In this scenario, Freshpet generates $3.3 billion in revenue in 2028 or equal to Colgate-Palmolive’s TTM pet food sales, 1.2x J.M. Smucker’s TTM pet food sales, and 1.6x General Mills’ TTM pet food sales.
Keep in mind, the number of companies that grow revenue by 20%+ compounded annually for such a long period are unbelievably rare, making the expectations in Freshpet’s share price outright unrealistic.
DCF Scenario 2: Shares are Worth $43 at Consensus Growth
I perform a second DCF scenario to highlight the downside risk to owning Freshpet should it grow at consensus revenue estimates. If I assume Freshpet’s:
- NOPAT margin improves to 6% in 2021,
- revenue grows at consensus rates in 2022 and 2023, and
- revenue grows 28% each year from 2024-2028, then
the stock would be worth $43/share today – or 22% below the current stock price. In this scenario, Freshpet generates $2.6 billion in revenue in 2028 which is still 80% of Colgate-Palmolive’s TTM pet food sales, equal to J.M. Smucker’s TTM pet food sales, and 1.3x General Mills’ TTM pet food sales.
DCF Scenario 3: FRPT Has 44%+ Downside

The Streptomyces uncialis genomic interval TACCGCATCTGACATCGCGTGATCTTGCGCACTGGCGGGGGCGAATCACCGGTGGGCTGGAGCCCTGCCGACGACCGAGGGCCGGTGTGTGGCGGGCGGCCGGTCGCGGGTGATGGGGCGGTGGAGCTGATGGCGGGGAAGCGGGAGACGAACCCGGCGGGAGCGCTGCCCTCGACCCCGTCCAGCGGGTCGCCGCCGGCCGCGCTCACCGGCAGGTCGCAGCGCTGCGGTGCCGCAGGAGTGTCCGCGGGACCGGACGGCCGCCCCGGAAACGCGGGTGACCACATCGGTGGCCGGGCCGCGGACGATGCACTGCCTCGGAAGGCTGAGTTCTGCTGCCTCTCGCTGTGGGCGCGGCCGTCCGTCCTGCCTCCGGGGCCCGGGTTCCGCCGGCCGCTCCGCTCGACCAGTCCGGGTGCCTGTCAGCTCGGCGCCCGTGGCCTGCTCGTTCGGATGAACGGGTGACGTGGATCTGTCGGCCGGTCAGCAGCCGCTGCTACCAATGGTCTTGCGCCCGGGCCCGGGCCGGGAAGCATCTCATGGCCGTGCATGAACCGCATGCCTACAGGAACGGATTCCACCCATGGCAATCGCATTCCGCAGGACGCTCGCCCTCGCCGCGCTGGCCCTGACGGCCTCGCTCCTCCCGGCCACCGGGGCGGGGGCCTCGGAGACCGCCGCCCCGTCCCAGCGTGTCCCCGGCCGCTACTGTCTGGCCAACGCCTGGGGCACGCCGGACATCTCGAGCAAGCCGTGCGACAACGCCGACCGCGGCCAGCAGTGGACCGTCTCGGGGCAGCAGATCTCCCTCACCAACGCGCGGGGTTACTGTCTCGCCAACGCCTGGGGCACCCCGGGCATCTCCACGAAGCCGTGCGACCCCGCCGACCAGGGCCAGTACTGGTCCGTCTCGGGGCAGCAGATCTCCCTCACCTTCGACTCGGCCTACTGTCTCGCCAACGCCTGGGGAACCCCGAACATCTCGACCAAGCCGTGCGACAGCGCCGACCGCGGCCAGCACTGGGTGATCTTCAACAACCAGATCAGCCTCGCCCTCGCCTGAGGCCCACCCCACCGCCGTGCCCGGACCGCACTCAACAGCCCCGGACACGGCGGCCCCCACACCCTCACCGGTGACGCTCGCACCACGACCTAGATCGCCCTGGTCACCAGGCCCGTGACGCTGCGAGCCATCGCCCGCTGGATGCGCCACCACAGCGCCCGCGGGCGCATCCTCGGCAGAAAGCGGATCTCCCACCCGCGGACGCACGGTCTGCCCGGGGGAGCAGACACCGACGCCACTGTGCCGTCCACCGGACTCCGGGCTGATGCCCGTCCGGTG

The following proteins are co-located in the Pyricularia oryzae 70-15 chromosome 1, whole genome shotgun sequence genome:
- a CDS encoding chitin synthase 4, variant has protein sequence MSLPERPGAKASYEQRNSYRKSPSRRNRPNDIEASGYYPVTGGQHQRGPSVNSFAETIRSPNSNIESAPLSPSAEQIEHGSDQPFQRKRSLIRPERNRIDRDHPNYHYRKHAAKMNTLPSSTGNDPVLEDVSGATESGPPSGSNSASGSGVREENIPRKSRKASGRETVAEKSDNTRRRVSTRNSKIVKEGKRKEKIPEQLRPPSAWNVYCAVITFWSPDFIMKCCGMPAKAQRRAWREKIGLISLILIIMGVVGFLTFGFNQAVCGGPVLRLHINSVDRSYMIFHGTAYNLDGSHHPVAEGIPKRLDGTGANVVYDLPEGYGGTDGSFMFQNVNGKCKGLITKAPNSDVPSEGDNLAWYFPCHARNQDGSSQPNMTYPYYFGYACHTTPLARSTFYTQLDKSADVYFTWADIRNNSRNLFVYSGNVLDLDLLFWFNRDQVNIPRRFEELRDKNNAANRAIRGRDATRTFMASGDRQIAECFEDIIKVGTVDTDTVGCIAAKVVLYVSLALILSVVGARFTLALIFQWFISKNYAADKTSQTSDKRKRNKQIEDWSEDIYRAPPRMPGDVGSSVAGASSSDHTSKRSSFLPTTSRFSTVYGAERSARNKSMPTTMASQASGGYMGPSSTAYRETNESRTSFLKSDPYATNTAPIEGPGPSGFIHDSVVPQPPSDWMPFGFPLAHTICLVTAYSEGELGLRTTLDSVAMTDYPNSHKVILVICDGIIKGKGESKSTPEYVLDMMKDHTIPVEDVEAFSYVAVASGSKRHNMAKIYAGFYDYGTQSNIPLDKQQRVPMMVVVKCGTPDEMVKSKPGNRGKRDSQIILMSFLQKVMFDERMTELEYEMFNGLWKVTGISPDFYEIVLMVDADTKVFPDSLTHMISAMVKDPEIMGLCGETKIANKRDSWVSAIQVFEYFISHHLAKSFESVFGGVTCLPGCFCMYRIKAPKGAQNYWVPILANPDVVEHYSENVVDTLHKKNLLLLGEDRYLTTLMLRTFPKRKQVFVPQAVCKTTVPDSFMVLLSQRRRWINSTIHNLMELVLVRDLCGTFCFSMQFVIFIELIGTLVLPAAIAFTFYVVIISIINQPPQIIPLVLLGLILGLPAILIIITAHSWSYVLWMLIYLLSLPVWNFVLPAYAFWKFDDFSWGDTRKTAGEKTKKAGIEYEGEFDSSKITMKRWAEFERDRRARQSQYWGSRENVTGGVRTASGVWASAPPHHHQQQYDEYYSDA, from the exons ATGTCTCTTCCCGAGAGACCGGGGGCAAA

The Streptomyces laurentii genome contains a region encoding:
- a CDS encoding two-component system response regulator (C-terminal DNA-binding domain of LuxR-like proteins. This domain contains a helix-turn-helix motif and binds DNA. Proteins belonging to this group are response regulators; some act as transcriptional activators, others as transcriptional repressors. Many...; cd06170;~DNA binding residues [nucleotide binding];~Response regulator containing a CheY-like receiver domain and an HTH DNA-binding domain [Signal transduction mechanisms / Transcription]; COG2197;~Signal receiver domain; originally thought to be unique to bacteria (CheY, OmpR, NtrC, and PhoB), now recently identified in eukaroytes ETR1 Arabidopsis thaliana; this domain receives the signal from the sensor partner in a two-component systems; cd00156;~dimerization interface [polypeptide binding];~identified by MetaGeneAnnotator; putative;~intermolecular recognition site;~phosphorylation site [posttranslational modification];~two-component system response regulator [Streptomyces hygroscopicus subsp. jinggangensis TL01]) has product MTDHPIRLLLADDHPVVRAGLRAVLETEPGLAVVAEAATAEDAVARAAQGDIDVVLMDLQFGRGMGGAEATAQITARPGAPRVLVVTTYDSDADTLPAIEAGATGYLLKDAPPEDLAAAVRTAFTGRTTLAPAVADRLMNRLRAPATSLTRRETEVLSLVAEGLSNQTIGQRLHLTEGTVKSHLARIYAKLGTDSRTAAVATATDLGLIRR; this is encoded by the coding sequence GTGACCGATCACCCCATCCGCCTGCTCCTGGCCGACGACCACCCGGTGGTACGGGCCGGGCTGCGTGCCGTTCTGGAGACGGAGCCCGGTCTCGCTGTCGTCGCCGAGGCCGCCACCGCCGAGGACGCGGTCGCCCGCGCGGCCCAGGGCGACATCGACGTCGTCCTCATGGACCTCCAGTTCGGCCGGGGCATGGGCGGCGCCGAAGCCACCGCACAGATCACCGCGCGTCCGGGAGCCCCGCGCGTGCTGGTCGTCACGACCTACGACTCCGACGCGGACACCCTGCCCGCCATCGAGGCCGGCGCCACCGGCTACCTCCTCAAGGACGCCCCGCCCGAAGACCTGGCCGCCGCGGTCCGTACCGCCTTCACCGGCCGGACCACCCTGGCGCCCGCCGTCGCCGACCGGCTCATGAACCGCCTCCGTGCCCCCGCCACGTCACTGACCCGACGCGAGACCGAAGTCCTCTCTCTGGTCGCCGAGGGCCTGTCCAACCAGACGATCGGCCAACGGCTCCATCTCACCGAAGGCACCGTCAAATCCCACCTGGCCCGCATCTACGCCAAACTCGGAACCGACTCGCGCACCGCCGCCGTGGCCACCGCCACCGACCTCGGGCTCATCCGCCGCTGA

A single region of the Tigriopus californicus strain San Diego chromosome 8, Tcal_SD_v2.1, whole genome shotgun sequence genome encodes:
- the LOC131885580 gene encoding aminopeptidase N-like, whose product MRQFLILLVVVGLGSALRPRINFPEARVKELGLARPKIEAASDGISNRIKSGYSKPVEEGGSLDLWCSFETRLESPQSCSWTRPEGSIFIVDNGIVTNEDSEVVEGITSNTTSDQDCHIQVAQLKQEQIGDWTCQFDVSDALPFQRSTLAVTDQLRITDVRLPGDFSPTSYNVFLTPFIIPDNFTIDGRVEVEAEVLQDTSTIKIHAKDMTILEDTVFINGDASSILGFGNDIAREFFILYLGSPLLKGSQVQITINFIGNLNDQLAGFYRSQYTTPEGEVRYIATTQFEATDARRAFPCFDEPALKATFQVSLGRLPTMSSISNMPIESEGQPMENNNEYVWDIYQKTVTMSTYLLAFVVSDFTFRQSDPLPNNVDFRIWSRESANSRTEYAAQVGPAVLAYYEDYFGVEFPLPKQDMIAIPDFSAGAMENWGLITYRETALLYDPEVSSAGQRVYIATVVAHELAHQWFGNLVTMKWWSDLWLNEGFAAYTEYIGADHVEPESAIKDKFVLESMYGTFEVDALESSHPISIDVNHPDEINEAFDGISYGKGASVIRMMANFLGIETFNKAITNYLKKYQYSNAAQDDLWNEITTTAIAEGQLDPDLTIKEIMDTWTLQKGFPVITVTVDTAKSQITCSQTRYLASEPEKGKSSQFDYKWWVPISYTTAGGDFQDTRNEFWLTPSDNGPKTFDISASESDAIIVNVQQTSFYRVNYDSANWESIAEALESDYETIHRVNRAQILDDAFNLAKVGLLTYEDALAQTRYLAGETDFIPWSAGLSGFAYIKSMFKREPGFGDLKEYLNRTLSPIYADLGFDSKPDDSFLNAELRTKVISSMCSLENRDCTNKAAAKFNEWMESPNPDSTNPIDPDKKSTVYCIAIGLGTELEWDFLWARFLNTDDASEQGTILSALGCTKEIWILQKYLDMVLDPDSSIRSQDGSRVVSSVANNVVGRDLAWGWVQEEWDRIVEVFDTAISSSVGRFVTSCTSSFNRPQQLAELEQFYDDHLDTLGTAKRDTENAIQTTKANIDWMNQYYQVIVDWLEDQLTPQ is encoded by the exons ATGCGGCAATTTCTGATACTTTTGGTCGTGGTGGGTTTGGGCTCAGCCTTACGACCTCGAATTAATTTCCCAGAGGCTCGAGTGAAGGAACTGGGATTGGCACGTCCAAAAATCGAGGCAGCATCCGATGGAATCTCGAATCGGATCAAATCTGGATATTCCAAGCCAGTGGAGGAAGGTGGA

I review a final DCF scenario to evaluate the downside risk should Freshpet grow revenue at the consensus expectations for market growth. If I assume Freshpet’s:
- NOPAT margin immediately improves to 6% and
- revenue grows at a 24% CAGR (equal to fresh pet food market forecast) through 2028, then
the stock would be worth just $31/share today – a 44% downside to the current stock price.
Figure 3 compares Freshpet’s historical revenue to its implied revenue in each of the above DCF scenarios. I also include the TTM pet food sales from peers JM Smucker, Colgate-Palmolive, and General Mills.
Figure 3: Freshpet’s Historical and Implied Revenue: DCF Valuation Scenarios
Each of the above scenarios also assumes Freshpet grows revenue, NOPAT, and FCF without increasing working capital or fixed assets. This assumption is highly unlikely but allows me to create best-case scenarios that demonstrate the expectations embedded in the current valuation. For reference, Freshpet’s TTM invested capital is six times its 2016 level. If I assume Freshpet’s invested capital increases at a similar historical rate in DCF scenarios 2-3 above, the downside risk is even larger.
Disclosure: David Trainer, Kyle Guske II, and Matt Shuler receive no compensation to write about any specific stock, style, or theme.